Physical Computing With Rust On Raspberry Pi

Use Rust to control LEDs, Buzzers, and more with the Raspberry Pi

A couple of months ago I released the rust_gpiozero1 crate. It is a port of the GPIO Zero2 library by the Raspberry Pi Foundation. The library provides a simple interface to control GPIO devices with a Raspberry Pi. Following this, recently ported the Raspberry Pi Foundation’s Physical Computing with Python3 guide for Rust.

Why did I create the rust_gpiozero crate?

After going through The Rust Programming language book, I decided to work on a side project to practice some of the concepts. I enjoy working with microcontrollers and Single Board Computers and making beginner tutorials. I looked for crates related to the raspbery Pi and controlling GPIO pins and came across several great ones such as rppal, sysfs_gpio and i2cdev. The idea behind rust_gpizero was to abstract away some of the complexities and provide a high-level interface to experimenting with GPIO pins on the Raspberry Pi using Rust. This is similar to the original python based GPIOZero library which uses the RPi.GPIO library under the hood. You can experiment with very little code. I also tried to keep a similar API to the original GPIOZero library.

Blinking an LED using GPIOZero

Lighting an LED using Python
Generated using: carbon

Similarly, blinking an LED using rust_gpiozero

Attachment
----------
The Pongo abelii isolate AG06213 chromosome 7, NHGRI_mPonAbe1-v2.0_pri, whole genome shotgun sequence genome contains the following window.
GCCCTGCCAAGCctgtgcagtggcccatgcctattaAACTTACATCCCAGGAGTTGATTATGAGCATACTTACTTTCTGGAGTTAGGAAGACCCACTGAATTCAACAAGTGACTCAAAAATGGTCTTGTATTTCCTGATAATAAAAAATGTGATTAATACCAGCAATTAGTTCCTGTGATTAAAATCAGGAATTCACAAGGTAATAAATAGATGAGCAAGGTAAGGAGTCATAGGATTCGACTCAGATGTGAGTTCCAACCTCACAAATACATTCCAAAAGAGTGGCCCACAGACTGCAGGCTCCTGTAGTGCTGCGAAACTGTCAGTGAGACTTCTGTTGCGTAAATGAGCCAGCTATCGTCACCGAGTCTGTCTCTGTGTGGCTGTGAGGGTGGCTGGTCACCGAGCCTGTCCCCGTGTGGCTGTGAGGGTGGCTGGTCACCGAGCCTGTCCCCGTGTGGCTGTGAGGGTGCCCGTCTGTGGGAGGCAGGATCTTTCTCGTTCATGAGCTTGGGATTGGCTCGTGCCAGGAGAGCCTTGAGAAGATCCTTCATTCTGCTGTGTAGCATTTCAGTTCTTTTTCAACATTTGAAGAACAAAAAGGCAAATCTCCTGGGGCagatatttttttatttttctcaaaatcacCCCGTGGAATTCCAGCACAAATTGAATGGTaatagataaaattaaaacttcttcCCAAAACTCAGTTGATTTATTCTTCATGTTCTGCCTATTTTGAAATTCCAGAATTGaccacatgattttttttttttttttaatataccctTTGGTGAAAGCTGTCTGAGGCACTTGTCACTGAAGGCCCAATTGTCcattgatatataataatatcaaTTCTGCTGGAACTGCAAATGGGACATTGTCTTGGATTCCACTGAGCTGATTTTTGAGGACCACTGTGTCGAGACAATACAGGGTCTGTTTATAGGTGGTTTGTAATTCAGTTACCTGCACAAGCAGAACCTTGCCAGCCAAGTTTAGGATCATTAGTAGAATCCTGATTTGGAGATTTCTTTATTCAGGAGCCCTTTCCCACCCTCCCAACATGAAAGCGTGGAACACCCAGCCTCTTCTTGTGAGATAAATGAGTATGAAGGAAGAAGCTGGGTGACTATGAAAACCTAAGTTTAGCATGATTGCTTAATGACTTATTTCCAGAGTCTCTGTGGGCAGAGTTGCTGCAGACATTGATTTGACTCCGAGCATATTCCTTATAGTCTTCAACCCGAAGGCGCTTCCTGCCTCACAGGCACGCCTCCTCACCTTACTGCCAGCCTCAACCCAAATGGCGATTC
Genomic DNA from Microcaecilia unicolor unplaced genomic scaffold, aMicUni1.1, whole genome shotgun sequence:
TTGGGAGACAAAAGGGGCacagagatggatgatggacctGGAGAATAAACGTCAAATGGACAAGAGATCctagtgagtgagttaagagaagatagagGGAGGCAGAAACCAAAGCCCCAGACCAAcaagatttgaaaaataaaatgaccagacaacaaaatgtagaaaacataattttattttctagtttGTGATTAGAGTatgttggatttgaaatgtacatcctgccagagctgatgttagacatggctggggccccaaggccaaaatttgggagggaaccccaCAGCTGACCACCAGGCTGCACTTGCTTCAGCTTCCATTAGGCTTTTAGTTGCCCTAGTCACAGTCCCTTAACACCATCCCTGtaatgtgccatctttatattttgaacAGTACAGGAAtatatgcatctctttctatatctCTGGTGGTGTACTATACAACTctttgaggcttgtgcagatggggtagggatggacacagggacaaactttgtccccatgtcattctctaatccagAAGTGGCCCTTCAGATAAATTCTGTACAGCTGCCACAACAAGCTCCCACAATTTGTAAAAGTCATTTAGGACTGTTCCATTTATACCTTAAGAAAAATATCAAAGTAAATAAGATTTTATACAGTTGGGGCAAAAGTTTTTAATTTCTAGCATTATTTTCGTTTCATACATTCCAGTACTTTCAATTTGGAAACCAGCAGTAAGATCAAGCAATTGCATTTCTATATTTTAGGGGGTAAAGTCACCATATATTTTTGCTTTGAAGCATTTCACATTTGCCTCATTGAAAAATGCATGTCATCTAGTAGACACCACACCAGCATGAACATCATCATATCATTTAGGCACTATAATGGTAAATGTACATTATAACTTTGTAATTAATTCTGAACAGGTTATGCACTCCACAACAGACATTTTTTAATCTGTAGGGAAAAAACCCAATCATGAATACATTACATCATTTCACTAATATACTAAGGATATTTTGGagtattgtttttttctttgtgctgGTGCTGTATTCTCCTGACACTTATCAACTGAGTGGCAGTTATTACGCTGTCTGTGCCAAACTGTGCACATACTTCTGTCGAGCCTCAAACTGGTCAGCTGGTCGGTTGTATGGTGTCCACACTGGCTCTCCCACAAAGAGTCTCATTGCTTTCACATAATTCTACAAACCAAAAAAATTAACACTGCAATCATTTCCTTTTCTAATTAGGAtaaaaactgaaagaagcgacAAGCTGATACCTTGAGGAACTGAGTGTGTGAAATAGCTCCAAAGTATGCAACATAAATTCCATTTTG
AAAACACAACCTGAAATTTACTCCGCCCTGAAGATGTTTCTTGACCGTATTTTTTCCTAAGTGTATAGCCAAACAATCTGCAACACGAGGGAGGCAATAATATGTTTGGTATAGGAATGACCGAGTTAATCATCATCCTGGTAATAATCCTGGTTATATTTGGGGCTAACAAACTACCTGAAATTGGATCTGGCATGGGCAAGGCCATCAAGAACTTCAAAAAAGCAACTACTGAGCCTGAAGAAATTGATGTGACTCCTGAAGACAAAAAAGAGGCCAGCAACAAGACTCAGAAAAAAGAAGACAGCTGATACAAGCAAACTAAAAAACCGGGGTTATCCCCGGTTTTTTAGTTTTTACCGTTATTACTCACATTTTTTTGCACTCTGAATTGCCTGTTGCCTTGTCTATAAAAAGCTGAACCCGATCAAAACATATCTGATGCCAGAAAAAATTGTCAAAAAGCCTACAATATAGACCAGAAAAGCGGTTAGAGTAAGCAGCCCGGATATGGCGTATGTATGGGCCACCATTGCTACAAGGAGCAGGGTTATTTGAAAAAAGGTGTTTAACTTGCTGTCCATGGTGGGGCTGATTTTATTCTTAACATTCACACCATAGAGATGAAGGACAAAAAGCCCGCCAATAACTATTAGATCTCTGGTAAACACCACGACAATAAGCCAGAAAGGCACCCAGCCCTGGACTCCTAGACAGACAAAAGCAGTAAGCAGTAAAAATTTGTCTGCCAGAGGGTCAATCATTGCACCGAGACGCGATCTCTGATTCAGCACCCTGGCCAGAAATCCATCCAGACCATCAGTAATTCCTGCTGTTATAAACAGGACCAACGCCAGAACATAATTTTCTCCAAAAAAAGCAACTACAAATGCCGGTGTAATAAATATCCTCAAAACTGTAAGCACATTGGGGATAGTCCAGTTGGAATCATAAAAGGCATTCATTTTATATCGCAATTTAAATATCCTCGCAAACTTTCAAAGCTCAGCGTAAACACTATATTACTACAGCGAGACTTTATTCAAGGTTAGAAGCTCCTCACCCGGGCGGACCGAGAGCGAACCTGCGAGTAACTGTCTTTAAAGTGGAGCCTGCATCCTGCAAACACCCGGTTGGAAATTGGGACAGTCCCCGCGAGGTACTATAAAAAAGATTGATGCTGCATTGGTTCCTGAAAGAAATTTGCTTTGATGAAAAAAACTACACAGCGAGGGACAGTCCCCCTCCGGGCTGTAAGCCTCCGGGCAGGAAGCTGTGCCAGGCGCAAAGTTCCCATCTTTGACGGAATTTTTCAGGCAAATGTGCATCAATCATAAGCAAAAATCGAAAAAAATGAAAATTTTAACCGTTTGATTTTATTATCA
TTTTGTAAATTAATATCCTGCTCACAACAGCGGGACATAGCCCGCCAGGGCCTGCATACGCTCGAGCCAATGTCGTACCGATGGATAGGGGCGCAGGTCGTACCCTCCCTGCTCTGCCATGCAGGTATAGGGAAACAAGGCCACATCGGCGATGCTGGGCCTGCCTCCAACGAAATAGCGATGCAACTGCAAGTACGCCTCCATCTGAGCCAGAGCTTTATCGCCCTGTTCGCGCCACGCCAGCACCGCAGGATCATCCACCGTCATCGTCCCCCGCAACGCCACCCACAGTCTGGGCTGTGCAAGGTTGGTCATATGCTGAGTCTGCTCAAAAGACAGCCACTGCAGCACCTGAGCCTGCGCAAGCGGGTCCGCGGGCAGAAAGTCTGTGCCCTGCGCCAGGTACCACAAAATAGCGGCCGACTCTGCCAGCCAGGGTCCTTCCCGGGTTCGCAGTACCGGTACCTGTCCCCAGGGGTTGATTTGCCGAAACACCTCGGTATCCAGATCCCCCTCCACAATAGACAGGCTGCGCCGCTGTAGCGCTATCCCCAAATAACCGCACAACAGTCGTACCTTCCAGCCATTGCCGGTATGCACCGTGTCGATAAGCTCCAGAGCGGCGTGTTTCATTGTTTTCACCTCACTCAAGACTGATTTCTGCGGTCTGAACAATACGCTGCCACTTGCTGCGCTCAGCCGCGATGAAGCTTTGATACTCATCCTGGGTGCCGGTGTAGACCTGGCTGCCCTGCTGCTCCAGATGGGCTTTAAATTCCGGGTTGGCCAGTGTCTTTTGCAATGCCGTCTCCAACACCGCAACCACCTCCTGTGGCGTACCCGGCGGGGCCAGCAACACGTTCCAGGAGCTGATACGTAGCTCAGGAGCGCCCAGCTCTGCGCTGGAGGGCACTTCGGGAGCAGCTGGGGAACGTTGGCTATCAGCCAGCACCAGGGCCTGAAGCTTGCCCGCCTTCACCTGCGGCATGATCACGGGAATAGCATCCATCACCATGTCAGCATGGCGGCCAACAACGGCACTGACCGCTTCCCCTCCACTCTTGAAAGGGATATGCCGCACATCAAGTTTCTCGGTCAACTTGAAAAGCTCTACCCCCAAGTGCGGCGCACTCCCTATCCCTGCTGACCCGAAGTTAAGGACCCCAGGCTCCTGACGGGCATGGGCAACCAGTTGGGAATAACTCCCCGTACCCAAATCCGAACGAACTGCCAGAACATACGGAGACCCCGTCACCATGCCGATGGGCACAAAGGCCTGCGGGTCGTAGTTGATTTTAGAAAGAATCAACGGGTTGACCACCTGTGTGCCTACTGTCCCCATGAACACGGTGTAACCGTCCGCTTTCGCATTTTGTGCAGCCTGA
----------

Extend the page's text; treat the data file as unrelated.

Lighting an LED using Python
Generated using: carbon

The library is still a work-in-progress and there are many improvements which can be made.

Tutorials to accompany the crate

Physical Computing with Python (published under a Creative Commons license) by The Raspberry Pi Foundation is a great guide which introduces physical computing. The guide uses GPIOZero and teaches how to interface with electronic components such as LEDs, Buzzers and Sensors. More importantly, the guide covers elements from the following strands of the Raspberry Pi Digital Making Curriculum4:

  • Use basic programming constructs to create simple programs
  • Use basic digital, analogue, and electromechanical components
Lighting an LED
Source: Raspberry Pi Foundation

I adapted the guide to make Physical Computing with Rust5. The resource is aimed at those who have some basic programming skills and know some Rust. Ideally, it is recommended to have completed at least the first three chapters of The Rust Programming Language Book.

Preview of Physical Computing with Rust
Source: Physical Computing with Rust

Porting the guide was an easy process. I used mdbook6 which allows you to generate online books from Markdown files. The Raspberry Pi Foundation already had the content7 in the format required by mdbook with all content for a particular step in a separate Markdown file. I simply had to create the file and structure the project accordingly. Next, I modified the content for specific steps required to experiment using Rust.

The guide does not yet cover all the steps in the original resource.


As I learn more about Rust, I will continue to improve the rust_gpio crate and add corresponding tutorials to the Physical Computing with Rust guide. You can contribute to the project by sending PRs, commenting on the code or providing feedback. I intend to learn a lot from the community and any input is much appreciated. Finally, here are some things I wish to implement eventually:

  1. Use the Linux GPIO Character Device API instead of sysfs_gpio which has been deprecated since linux 4.4. Paul Osborne is already working on the rust interface8.

  2. Add background tasks. For e.g, blinking an LED should not block the thread

  3. Implement SPI devices API

Thank you so much for reading. A big thank you goes to Ashley Williams, @terkwood and Jonathan Pallant for their invaluable feedbacks.